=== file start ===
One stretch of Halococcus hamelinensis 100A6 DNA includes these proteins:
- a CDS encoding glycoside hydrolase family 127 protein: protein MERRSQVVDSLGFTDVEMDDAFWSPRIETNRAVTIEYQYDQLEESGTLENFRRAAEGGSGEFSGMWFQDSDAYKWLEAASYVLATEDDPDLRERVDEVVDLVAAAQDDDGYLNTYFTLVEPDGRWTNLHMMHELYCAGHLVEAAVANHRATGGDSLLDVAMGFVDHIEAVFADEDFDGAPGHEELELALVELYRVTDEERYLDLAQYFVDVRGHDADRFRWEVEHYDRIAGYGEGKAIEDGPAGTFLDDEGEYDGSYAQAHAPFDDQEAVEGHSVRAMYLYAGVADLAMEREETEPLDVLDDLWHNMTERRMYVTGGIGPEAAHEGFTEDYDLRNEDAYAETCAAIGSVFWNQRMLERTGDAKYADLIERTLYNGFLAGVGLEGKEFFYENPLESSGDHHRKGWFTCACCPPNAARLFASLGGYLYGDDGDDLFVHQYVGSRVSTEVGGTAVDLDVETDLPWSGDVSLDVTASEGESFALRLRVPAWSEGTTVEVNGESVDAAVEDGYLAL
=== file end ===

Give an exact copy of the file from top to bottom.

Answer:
One stretch of Halococcus hamelinensis 100A6 DNA includes these proteins:
- a CDS encoding glycoside hydrolase family 127 protein: protein MERRSQVVDSLGFTDVEMDDAFWSPRIETNRAVTIEYQYDQLEESGTLENFRRAAEGGSGEFSGMWFQDSDAYKWLEAASYVLATEDDPDLRERVDEVVDLVAAAQDDDGYLNTYFTLVEPDGRWTNLHMMHELYCAGHLVEAAVANHRATGGDSLLDVAMGFVDHIEAVFADEDFDGAPGHEELELALVELYRVTDEERYLDLAQYFVDVRGHDADRFRWEVEHYDRIAGYGEGKAIEDGPAGTFLDDEGEYDGSYAQAHAPFDDQEAVEGHSVRAMYLYAGVADLAMEREETEPLDVLDDLWHNMTERRMYVTGGIGPEAAHEGFTEDYDLRNEDAYAETCAAIGSVFWNQRMLERTGDAKYADLIERTLYNGFLAGVGLEGKEFFYENPLESSGDHHRKGWFTCACCPPNAARLFASLGGYLYGDDGDDLFVHQYVGSRVSTEVGGTAVDLDVETDLPWSGDVSLDVTASEGESFALRLRVPAWSEGTTVEVNGESVDAAVEDGYLAL